Eosinophilic granuolma in cats
- Feline eosinophilic granuloma complex is a type of skin allergy that causes severe skin problems in cats.
- It’s a condition that’s usually triggered by something encountered in daily life, such as fleas, dust mites, food or pollen.
- There are three main types of eosinophilic skin disease, ‘granulomas’, ‘indolent or rodent ulcers’ and ‘plaques’ - each type causes slightly different symptoms.
- Symptoms of eosinophilic dermatitis can be quiet severe and develop almost anywhere on the body but fortunately, they are usually manageable with treatment from a vet.
- Always contact your vet if you notice something wrong with your cat’s skin.
General information and causes
Eosinophilic dermatitis is a severe type of skin allergy that causes eosinophils (a type of blood cell) to gather at the surface of the skin and cause problems. It’s a condition that’s usually triggered by a reaction to something encountered in daily life, such as fleas, pollen or certain foods. Eosinophilic dermatitis can cause a variety of symptoms such as red/raised patches skin, lip ulcers and sometimes even a swollen chin! Fortunately, symptoms are usually manageable with treatment from a vet.
There are three main types of eosinophilic dermatitis that all cause slightly different symptoms:
Eosinophilic ulcers (also commonly known as ‘indolent ulcers’ or ‘rodent ulcers’), are raised, eroded patches of skin that tend to affect the upper lip and roof of the mouth.
Eosinophilic plaques are patches of round, red, angry, thickened skin that tend to be hairless, very itchy and painful. Plaques can develop anywhere, but are most common on the inner thighs, tummy, face and neck.
Eosinophilic granulomas are long thin patches of mildly itchy, swollen, weepy skin. They are most common on the back of the thigh, but can also develop on the chin, paws and inside the mouth.
Despite causing slightly different symptoms, all three types of eosinophilic lesion are treated in a very similar way.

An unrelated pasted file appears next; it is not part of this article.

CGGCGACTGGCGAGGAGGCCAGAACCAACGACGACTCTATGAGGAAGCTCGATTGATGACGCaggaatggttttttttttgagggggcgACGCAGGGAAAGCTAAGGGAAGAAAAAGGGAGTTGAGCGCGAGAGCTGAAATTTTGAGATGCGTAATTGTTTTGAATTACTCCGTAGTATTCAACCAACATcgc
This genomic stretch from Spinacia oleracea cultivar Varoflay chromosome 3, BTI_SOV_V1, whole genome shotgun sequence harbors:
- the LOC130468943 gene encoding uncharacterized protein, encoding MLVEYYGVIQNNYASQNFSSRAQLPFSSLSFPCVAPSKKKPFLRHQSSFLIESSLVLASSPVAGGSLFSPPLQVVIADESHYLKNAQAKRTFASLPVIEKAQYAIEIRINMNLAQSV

If you can find out what your cat is allergic to you may be able to prevent flare-ups of eosinophilic skin disease by avoiding the triggers. However, this may be difficult if your cat is allergic to more than one thing, or something that’s unavoidable such as pollen, mould or dust mites.
Most cats with eosinophilic dermatitis need anti-inflammatories, such as steroids, to control their inflamed, itchy skin. These can be given as a tablet, cream or injection. Many cats require life-long treatment and repeat courses of medication to keep their symptoms under control especially if it’s not possible to avoid the triggers for their allergies.
Strict flea control is essential in cats with eosinophilic skin disease because their symptoms can get much worse if they are bitten by fleas.
Antibiotics may be required if your cat has a skin infection.
Such as anti-histamines can be used alongside other drugs to reduce symptoms.
Most cats improve with medical treatment but in severe cases, where skin just won’t heal, surgery may be necessary to speed up recovery.
Home care and home remedies
Protecting the skin
Your vet may advise a buster collar, a medical pet shirt or a dressing to protect your cat’s skin while it heals.
If your cat’s eosinophilic dermatitis affects their mouth, they may need soft food to help them eat. If something in your cats food is a trigger, your vet may recommend a special diet to help keep their symptoms under control.
Skin supplements, shampoos and creams
Your vet might recommend a skin supplement, shampoo or cream to help keep your cat's skin healthy. You can find out more on our skin conditions overview page.
There a number of different natural remedies which are marketed to help with skin problems for cats. Unfortunately, in many cases there is no evidence that they work. Speak to your vet before using any natural remedies for your cat - using the wrong product could make your cat’s skin a lot worse.
Most cats with eosinophilic dermatitis respond very well to treatment. In many cases, symptoms of eosinophilic dermatitis come and go throughout life, but can usually be well managed with ongoing medication. If your cat doesn’t improve with treatment, they may need to visit a specialist veterinary clinic for further investigations.
Published: August 2020
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Written by vets and vet nurses. This advice is for UK pets only.
Illustrations by Samantha Elmhurst